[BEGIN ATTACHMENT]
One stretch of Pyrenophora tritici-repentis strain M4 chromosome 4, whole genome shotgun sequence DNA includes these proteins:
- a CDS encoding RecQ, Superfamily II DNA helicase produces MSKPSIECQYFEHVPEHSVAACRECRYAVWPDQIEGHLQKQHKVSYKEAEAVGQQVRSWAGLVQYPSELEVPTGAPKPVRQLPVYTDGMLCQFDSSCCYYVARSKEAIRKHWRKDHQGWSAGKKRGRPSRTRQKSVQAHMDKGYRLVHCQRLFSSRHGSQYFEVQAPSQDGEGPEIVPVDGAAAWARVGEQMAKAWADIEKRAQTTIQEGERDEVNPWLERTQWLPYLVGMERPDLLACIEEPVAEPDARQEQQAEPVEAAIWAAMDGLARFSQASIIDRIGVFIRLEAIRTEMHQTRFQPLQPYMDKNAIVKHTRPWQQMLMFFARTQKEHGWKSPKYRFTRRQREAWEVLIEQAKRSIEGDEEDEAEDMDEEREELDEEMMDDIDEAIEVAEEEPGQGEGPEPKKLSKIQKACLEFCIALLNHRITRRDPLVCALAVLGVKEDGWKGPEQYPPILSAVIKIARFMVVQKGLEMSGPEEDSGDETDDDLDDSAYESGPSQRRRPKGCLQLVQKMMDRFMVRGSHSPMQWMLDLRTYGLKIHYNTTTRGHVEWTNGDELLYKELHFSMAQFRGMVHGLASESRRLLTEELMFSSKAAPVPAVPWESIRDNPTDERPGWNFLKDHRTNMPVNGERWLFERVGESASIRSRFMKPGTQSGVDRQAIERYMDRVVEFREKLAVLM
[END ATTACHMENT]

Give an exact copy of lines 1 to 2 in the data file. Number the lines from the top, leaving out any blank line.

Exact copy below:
One stretch of Pyrenophora tritici-repentis strain M4 chromosome 4, whole genome shotgun sequence DNA includes these proteins:
- a CDS encoding RecQ, Superfamily II DNA helicase produces MSKPSIECQYFEHVPEHSVAACRECRYAVWPDQIEGHLQKQHKVSYKEAEAVGQQVRSWAGLVQYPSELEVPTGAPKPVRQLPVYTDGMLCQFDSSCCYYVARSKEAIRKHWRKDHQGWSAGKKRGRPSRTRQKSVQAHMDKGYRLVHCQRLFSSRHGSQYFEVQAPSQDGEGPEIVPVDGAAAWARVGEQMAKAWADIEKRAQTTIQEGERDEVNPWLERTQWLPYLVGMERPDLLACIEEPVAEPDARQEQQAEPVEAAIWAAMDGLARFSQASIIDRIGVFIRLEAIRTEMHQTRFQPLQPYMDKNAIVKHTRPWQQMLMFFARTQKEHGWKSPKYRFTRRQREAWEVLIEQAKRSIEGDEEDEAEDMDEEREELDEEMMDDIDEAIEVAEEEPGQGEGPEPKKLSKIQKACLEFCIALLNHRITRRDPLVCALAVLGVKEDGWKGPEQYPPILSAVIKIARFMVVQKGLEMSGPEEDSGDETDDDLDDSAYESGPSQRRRPKGCLQLVQKMMDRFMVRGSHSPMQWMLDLRTYGLKIHYNTTTRGHVEWTNGDELLYKELHFSMAQFRGMVHGLASESRRLLTEELMFSSKAAPVPAVPWESIRDNPTDERPGWNFLKDHRTNMPVNGERWLFERVGESASIRSRFMKPGTQSGVDRQAIERYMDRVVEFREKLAVLM